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Hellenism and the Local Communities of the Eastern Mediterranean400 BCE-250 CE$
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Boris Chrubasik and Daniel King

Print publication date: 2017

Print ISBN-13: 9780198805663

Published to Oxford Scholarship Online: August 2017

DOI: 10.1093/oso/9780198805663.001.0001

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The Greek Impact in Asia Minor 400–250 BCE

The Greek Impact in Asia Minor 400–250 BCE

Chapter:
(p.13) 2 The Greek Impact in Asia Minor 400–250 BCE
Source:
Hellenism and the Local Communities of the Eastern Mediterranean
Author(s):

Stephen Mitchell

Publisher:
Oxford University Press
DOI:10.1093/oso/9780198805663.003.0002

Until the end of the fourth century BCE the impact of Greek culture in Asia Minor was limited. Lykians, Karians, and Lydians offered alternatives to Hellenism and preserved their own languages until the end of the fourth century BCE. However, by 250 BCE these Anatolian languages ceased to be used in public or private documents, and polis organization became normative. After the overthrow of the Persian Empire the autonomy of Greek cities became the highest political objective. Greek civic decrees in the early Hellenistic period emphasized that democratic legitimacy depended on quorate citizen votes, the Greek language became the only medium for official public communication, and the native populations maintained their identity and independence by adopting polis organization. Between 400 and 250 BCE these populations did not merely absorb Greek cultural influence but underwent the encompassing experience of becoming Greek.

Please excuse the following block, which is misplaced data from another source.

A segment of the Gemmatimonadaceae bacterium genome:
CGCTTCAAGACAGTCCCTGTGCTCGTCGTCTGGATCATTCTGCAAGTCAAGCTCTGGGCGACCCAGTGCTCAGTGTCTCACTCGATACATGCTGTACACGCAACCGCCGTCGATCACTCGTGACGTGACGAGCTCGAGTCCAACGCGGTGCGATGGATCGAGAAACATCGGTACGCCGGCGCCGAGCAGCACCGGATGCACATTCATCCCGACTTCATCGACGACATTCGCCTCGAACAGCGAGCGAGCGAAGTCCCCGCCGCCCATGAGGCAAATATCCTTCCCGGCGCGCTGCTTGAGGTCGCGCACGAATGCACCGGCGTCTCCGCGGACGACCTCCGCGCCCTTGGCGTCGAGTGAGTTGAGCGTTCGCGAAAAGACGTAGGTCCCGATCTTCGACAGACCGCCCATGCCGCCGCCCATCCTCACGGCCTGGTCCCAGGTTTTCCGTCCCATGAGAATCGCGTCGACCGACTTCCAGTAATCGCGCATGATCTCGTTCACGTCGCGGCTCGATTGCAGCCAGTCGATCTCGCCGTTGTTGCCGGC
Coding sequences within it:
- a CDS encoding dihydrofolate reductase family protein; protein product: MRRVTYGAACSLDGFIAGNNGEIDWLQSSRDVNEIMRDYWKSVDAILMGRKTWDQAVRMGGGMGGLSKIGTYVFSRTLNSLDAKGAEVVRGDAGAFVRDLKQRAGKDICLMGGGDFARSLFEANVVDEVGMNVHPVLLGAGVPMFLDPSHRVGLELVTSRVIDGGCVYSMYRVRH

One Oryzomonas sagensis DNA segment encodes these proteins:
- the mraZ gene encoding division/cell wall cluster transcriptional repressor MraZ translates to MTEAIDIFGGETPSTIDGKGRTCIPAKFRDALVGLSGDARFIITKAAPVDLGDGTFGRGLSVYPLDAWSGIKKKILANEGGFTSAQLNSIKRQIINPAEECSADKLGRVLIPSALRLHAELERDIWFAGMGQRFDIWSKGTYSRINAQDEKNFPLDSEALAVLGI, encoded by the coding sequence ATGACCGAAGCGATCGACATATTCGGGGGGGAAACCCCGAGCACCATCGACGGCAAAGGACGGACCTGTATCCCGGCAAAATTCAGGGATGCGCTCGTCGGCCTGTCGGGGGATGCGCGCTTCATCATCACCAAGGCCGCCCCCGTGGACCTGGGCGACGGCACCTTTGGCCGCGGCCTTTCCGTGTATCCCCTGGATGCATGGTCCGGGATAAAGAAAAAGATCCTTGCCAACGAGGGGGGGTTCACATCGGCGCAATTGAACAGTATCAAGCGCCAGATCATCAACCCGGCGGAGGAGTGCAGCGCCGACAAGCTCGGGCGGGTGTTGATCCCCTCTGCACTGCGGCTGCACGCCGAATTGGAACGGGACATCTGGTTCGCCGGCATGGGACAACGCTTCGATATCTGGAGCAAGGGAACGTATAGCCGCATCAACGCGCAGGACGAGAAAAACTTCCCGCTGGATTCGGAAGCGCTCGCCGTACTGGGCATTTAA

Keywords:   Greek colonization, Anatolian culture, Karia, Lykia, Greek language, Greek democracy, autonomy

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